Into the World: The Movement of Patočka’s Phenomenology

Springer Verlag (2019)
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Abstract

Critically evaluating and synthesizing all the previous research on the phenomenology of Czech philosopher Jan Patočka, the book brings a new voice into contemporary philosophical discussions. It elucidates the development of Patočka’s phenomenology and offers a critical appropriation of his work by connecting it with non-phenomenological approaches. The first half of the book offers a succinct, and systematizing, overview of Patočka’s phenomenology throughout its development to help readers appreciate the motives behind and grounds for its transformations. The second half systematically explicates, critically examines and creatively develops Patočka’s concept of the movement of existence as the most promising part of his asubjective phenomenology. The book appeals to new readers of Patočka as well as his scholars, and to students and researchers of contemporary philosophy concerned with topics such as embodiment, personal identity, intersubjectivity, sociality, or historicity. By re-assessing Patočka’s philosophy of history and his civilizational analysis, it also helps to better articulate the question of the place of Europe in the post-European world.

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Chapters

Passing Through the World Crisis

In this chapter, I reconsider Patočka’s concept of the movement of existence in its contribution to understanding history. Having explained Patočka’s principal ideas regarding the history of the world and the role of Europe in its current crisis, I argue against Patočka’s drawing a firm line between... see more

Thinking Subjectivity Through Mediality

This chapter argues for connecting Patočka’s phenomenological concept of the movement of existence with non-phenomenological approaches to human being in the world. More specifically, I outline the possibility of deepening phenomenology by “fusing” it with an approach which I find akin to it, namely... see more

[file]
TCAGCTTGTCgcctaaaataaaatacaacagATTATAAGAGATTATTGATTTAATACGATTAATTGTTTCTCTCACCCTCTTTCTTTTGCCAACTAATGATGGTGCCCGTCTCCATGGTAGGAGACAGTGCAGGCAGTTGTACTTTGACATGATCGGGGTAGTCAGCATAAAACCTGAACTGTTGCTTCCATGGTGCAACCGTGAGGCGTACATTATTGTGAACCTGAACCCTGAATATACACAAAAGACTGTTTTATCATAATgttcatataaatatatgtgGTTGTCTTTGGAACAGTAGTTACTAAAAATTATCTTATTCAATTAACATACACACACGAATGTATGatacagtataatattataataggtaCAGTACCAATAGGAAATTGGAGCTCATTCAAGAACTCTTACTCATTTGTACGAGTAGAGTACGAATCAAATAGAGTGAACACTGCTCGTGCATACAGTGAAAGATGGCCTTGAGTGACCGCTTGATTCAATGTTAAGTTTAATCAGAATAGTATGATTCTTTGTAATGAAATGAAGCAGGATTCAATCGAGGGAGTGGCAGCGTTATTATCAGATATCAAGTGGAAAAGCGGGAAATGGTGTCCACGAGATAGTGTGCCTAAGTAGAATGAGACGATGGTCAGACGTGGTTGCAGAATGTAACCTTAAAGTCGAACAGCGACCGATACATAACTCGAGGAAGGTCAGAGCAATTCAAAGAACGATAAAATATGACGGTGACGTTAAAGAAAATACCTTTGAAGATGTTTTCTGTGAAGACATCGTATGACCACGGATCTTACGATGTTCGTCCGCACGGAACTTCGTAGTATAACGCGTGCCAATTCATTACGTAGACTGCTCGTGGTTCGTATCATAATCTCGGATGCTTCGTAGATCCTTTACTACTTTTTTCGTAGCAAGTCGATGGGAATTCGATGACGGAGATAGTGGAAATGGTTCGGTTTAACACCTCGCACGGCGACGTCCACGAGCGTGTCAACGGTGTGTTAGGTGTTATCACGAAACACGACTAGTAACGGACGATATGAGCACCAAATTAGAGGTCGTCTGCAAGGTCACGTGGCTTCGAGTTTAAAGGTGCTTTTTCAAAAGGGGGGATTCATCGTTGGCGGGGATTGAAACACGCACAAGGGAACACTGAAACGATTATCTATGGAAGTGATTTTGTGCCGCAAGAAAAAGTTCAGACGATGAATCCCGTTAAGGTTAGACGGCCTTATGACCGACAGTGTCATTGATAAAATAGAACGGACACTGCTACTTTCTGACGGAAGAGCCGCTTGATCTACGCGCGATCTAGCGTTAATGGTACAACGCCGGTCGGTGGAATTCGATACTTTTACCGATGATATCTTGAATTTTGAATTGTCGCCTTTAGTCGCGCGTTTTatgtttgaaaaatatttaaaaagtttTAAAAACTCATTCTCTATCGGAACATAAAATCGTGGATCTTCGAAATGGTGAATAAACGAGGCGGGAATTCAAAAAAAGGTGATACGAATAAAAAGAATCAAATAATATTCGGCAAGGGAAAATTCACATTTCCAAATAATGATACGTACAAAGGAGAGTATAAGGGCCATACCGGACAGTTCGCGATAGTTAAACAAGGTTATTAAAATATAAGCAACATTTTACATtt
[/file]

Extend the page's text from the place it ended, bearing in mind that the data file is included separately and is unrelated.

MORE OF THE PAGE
Appropriating Body

This chapter weighs the importance, or the fundamentality, of the body in Patočka’s phenomenology. After summarizing Patočka’s interpretation of Husserl’s approach to the body, I turn to the mind-body problem as discussed by Patočka in his war manuscripts: analogically to the approach presented in h... see more

Omnia Vincit Amor

This final chapter elucidates Patočka’s absolute emphasis on intersubjectivity, his “localizing” infinity into the relation between “subjects.” After paying attention to Patočka’s early ideas on the relation of a finite being to infinite life, I turn to his late thought focusing on the third movemen... see more

Super-Civilized Existence

At first, this chapter reconstructs Patočka’s interpretation, in the 1950s, of the present world as that of supercivilization. Indicating Patočka’s reasons for not accepting liberalism, I analyse his idea of the solidarity of the shaken as the way out of the crisis and indicate why it is unable to d... see more

Passing Through the World (as) Crisis

In this chapter, I reconsider Patočka’s concept of the movement of existence in its contribution to understanding (the movement of) history. Having explained Patočka’s principal ideas regarding the history of the world and the role of Europe in its current crisis, I argue against Patočka’s drawing a... see more

Thinking (A)Subjectivity Through Mediality

This chapter argues for connecting Patočka’s phenomenological concept of the movement of existence with non-phenomenological approaches to human being in the world. More specifically, I outline the possibility of deepening phenomenology by “fusing” it with an approach which I find akin to it, namely... see more

Performing the Soul Through Movement